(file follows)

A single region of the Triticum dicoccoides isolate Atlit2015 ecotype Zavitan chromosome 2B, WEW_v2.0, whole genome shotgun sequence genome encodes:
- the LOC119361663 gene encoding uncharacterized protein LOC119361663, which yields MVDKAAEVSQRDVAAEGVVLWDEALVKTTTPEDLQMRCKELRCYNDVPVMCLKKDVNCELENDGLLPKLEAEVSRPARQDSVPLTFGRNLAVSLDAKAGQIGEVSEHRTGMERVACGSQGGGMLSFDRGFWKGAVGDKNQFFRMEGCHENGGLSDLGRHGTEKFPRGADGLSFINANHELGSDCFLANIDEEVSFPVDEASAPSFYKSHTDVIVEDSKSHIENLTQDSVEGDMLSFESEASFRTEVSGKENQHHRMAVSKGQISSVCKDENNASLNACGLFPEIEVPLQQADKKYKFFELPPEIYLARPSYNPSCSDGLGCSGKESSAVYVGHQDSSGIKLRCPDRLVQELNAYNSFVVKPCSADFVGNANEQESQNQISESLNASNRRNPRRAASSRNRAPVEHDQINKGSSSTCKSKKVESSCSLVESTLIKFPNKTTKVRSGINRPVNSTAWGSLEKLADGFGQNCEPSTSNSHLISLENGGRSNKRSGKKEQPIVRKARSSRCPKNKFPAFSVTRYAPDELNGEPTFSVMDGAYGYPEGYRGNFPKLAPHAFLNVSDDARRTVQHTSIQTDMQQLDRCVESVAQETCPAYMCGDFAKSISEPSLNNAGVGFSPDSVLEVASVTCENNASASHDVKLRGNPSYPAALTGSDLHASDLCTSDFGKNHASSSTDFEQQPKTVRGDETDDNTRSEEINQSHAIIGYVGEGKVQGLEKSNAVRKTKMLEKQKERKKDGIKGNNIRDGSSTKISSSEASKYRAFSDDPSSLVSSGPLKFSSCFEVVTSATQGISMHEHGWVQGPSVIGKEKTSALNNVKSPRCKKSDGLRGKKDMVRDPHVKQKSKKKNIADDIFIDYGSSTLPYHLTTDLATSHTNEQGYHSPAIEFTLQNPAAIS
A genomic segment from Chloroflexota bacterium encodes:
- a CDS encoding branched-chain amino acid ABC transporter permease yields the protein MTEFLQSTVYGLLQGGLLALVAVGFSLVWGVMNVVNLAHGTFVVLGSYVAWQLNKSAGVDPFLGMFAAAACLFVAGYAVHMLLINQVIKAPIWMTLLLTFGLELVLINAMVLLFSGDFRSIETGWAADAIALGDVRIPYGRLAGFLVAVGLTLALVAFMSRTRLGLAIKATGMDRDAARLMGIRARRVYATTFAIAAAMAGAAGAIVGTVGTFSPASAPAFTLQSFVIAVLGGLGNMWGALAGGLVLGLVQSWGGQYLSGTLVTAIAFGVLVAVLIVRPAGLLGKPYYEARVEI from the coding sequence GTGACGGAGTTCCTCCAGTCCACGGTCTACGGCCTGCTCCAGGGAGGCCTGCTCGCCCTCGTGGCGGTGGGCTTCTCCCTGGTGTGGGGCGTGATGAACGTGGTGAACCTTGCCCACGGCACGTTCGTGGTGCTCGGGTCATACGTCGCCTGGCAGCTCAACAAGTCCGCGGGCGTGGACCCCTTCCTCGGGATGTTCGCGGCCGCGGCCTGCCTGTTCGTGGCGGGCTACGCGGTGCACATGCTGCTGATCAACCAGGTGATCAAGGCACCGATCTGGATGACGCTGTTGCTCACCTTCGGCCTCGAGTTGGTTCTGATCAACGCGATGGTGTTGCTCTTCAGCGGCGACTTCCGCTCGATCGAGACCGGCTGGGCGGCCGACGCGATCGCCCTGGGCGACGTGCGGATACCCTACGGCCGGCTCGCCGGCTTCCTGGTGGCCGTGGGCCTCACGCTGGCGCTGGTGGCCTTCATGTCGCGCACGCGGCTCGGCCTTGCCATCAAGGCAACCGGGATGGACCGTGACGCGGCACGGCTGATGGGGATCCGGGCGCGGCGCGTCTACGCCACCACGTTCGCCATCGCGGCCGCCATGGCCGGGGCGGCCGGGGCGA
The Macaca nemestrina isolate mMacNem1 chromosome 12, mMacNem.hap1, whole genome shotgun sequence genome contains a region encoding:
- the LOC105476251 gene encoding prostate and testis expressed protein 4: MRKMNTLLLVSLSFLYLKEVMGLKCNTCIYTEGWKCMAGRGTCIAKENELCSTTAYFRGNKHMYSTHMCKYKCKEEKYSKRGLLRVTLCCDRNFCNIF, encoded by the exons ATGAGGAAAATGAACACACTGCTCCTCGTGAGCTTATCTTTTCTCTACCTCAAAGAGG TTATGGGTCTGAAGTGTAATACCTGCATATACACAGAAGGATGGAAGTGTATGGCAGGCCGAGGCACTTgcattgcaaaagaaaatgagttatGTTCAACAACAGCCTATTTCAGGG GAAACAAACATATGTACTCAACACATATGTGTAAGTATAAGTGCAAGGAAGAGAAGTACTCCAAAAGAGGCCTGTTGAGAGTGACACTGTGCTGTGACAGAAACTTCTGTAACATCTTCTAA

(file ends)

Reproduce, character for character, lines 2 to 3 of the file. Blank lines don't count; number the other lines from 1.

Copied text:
- the LOC119361663 gene encoding uncharacterized protein LOC119361663, which yields MVDKAAEVSQRDVAAEGVVLWDEALVKTTTPEDLQMRCKELRCYNDVPVMCLKKDVNCELENDGLLPKLEAEVSRPARQDSVPLTFGRNLAVSLDAKAGQIGEVSEHRTGMERVACGSQGGGMLSFDRGFWKGAVGDKNQFFRMEGCHENGGLSDLGRHGTEKFPRGADGLSFINANHELGSDCFLANIDEEVSFPVDEASAPSFYKSHTDVIVEDSKSHIENLTQDSVEGDMLSFESEASFRTEVSGKENQHHRMAVSKGQISSVCKDENNASLNACGLFPEIEVPLQQADKKYKFFELPPEIYLARPSYNPSCSDGLGCSGKESSAVYVGHQDSSGIKLRCPDRLVQELNAYNSFVVKPCSADFVGNANEQESQNQISESLNASNRRNPRRAASSRNRAPVEHDQINKGSSSTCKSKKVESSCSLVESTLIKFPNKTTKVRSGINRPVNSTAWGSLEKLADGFGQNCEPSTSNSHLISLENGGRSNKRSGKKEQPIVRKARSSRCPKNKFPAFSVTRYAPDELNGEPTFSVMDGAYGYPEGYRGNFPKLAPHAFLNVSDDARRTVQHTSIQTDMQQLDRCVESVAQETCPAYMCGDFAKSISEPSLNNAGVGFSPDSVLEVASVTCENNASASHDVKLRGNPSYPAALTGSDLHASDLCTSDFGKNHASSSTDFEQQPKTVRGDETDDNTRSEEINQSHAIIGYVGEGKVQGLEKSNAVRKTKMLEKQKERKKDGIKGNNIRDGSSTKISSSEASKYRAFSDDPSSLVSSGPLKFSSCFEVVTSATQGISMHEHGWVQGPSVIGKEKTSALNNVKSPRCKKSDGLRGKKDMVRDPHVKQKSKKKNIADDIFIDYGSSTLPYHLTTDLATSHTNEQGYHSPAIEFTLQNPAAIS
A genomic segment from Chloroflexota bacterium encodes: